consciousness

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consciousness

 [kon´shus-nes]
1. the state of being conscious; fully alert, aware, oriented, and responsive to the environment.
2. subjective awareness of the aspects of cognitive processing and the content of the mind.
3. the current totality of experience of which an individual or group is aware at any time.
4. in psychoanalysis, the conscious.
5. in Newman's conceptual model, health as expanding consciousness, the informational capacity of the human system, or its capacity for interacting with the environment; consciousness is considered to be coextensive with the universe, residing in all matter.
clouding of consciousness see clouding of consciousness.
levels of consciousness
1. an early freudian concept referring to the conscious, preconscious, and unconscious.
2. the somewhat loosely defined states of awareness of and response to stimuli, generally considered an integral component of the assessment of an individual's neurologic status. Levels of consciousness range from full consciousness (behavioral wakefulness, orientation as to time, place, and person, and a capacity to respond appropriately to stimuli) to deep coma (complete absence of response).

Consciousness depends upon close interaction between the intact cerebral hemispheres and the central gray matter of the upper brainstem. Although the hemispheres contribute most of the specific components of consciousness (memory, intellect, and learned responses to stimuli), there must be arousal or activation of the cerebral cells before they can function. For this reason, it is suggested that a detailed description of the patient's response to specific auditory, visual, and tactile stimuli will be more meaningful to those concerned with neurologic assessment than would the use of such terms as alert, drowsy, stuporous, semiconscious, or other equally subjective labels. Standardized systems, such as the glasgow coma scale, aid in objective and less ambiguous evaluation of levels of consciousness.

Examples of the kinds of stimuli that may be used to determine a patient's responsiveness as a measure of consciousness include calling him by name, producing a sharp noise, giving simple commands, gentle shaking, pinching the biceps, and application of a blood pressure cuff. Responses to stimuli should be reported in specific terms relative to how the patient responded, whether the response was appropriate, and what occurred immediately after the response.

con·scious·ness

(con'shŭs-nes),
The state of being aware, or perceiving physical facts or mental concepts; a state of general wakefulness and responsiveness to environment; a functioning sensorium.
[L. conscio, to know, to be aware of]

consciousness

/con·scious·ness/ (-nes)
1. the state of being conscious.
2. subjective awareness of the aspects of cognitive processing and the content of the mind.
3. the current totality of experience of which an individual or group is aware at any time.
4. the conscious.

consciousness

(kŏn′shəs-nĭs)
n.
1. The state or condition of being conscious.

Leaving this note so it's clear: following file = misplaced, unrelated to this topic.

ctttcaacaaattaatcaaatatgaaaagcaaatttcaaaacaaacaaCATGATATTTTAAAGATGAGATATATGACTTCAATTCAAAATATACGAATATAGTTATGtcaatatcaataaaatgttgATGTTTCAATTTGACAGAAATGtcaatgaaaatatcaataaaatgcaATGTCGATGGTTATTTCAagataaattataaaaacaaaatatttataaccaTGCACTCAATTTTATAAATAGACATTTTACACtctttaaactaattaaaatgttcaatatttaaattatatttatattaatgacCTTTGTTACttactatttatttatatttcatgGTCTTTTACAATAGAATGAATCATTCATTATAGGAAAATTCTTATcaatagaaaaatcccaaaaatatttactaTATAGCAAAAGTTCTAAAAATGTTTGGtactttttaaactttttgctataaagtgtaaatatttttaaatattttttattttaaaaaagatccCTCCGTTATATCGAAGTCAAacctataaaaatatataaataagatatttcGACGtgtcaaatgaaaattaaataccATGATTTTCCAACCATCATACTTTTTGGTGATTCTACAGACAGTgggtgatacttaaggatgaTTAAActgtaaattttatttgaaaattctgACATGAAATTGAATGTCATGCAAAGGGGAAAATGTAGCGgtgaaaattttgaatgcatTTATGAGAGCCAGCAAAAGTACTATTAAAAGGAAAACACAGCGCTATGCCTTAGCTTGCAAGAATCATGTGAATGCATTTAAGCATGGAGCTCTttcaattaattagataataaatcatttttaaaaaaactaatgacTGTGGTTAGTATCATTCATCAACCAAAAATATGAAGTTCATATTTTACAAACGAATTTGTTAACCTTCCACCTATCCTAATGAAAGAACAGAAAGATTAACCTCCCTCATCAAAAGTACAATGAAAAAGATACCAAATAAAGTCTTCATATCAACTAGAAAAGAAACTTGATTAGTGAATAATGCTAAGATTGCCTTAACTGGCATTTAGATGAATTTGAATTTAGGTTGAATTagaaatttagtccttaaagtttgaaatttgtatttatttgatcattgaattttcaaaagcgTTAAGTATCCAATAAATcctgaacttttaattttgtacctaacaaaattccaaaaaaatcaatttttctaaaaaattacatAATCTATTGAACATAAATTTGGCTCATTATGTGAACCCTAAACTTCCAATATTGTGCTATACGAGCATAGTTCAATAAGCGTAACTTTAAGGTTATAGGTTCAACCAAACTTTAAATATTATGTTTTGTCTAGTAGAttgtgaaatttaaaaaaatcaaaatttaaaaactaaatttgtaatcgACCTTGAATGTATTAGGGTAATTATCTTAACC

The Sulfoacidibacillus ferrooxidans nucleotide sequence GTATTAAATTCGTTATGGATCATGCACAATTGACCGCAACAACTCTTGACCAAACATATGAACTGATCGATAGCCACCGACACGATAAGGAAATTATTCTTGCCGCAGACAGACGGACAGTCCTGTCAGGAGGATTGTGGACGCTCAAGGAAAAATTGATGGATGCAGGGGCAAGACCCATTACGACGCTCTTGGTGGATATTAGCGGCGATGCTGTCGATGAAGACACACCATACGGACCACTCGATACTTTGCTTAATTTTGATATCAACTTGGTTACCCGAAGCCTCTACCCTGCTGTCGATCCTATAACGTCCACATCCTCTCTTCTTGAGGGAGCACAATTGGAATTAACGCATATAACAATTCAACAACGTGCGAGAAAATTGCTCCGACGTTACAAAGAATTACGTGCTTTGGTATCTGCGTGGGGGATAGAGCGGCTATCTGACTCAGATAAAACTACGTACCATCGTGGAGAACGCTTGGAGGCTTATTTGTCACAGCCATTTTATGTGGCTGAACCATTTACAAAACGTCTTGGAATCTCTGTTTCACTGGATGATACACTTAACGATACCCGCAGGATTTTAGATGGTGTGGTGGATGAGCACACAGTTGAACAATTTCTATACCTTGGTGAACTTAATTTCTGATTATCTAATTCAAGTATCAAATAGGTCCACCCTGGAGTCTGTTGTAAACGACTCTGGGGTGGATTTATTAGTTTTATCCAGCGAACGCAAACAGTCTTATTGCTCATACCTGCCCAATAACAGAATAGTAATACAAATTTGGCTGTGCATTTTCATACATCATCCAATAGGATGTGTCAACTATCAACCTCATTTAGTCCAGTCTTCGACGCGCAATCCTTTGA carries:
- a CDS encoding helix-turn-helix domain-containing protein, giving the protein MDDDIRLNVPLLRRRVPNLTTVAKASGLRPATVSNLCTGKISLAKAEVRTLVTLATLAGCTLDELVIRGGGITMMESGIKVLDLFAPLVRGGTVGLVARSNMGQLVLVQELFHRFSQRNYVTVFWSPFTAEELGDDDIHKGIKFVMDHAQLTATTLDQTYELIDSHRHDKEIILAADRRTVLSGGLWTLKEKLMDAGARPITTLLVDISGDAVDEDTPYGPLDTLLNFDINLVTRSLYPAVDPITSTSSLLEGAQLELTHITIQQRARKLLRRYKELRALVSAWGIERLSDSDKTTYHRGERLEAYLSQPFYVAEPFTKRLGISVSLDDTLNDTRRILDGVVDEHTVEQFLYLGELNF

2. In psychoanalysis, the conscious.

consciousness

[kon′shəsnes]
a clear state of awareness of self and the environment in which attention is focused on immediate matters, as distinguished from mental activity of an unconscious or subconscious nature.

con·scious·ness

(kon'shŭs-nĕs)
The state of being aware, or perceiving physical facts or mental concepts; a state of general wakefulness and responsiveness to environment; a functioning sensorium.
[L. conscio, to know, to be aware of]

consciousness

Full awareness of self and of one's environment. The conviction that it is possible to explain the sources of consciousness has spawned a small library of books purporting to do so.

con·scious·ness

(kon'shŭs-nĕs)
State of being aware, or perceiving physical facts or mental concepts; a state of general wakefulness and responsiveness to environment; a functioning sensorium.
[L. conscio, to know, to be aware of]

consciousness,

n a state in which the individual is capable of rational response to questioning and has all protective reflexes intact, including the ability to maintain a patent airway.

consciousness

the state of being conscious; responsiveness of the brain to impressions made by the senses. Altered states range from the normal, complete alertness to depression, confusion, delirium and finally loss of consciousness.
References in periodicals archive ?
The brief answer is that fictional consciousnesses are enacted by readers in their interaction with consciousness texts.
And yet, defending the thesis that fictional consciousnesses can sometimes be enacted, i.
12) By contrast, as I will try to show in the next section, consciousness-attribution is highly instrumental in the reader's enactment of fictional consciousnesses.
One of the problems with this term is that it could introduce a mimetic fallacy: if one says that fictional consciousnesses are "simulated" (as opposed to enacted), it could seem that there really is, somewhere, in the text or in the mind of the reader, a consciousness that we try to simulate.
In my attempt to tackle this issue, I have called readers' default stance towards fictional consciousnesses "consciousness-attribution.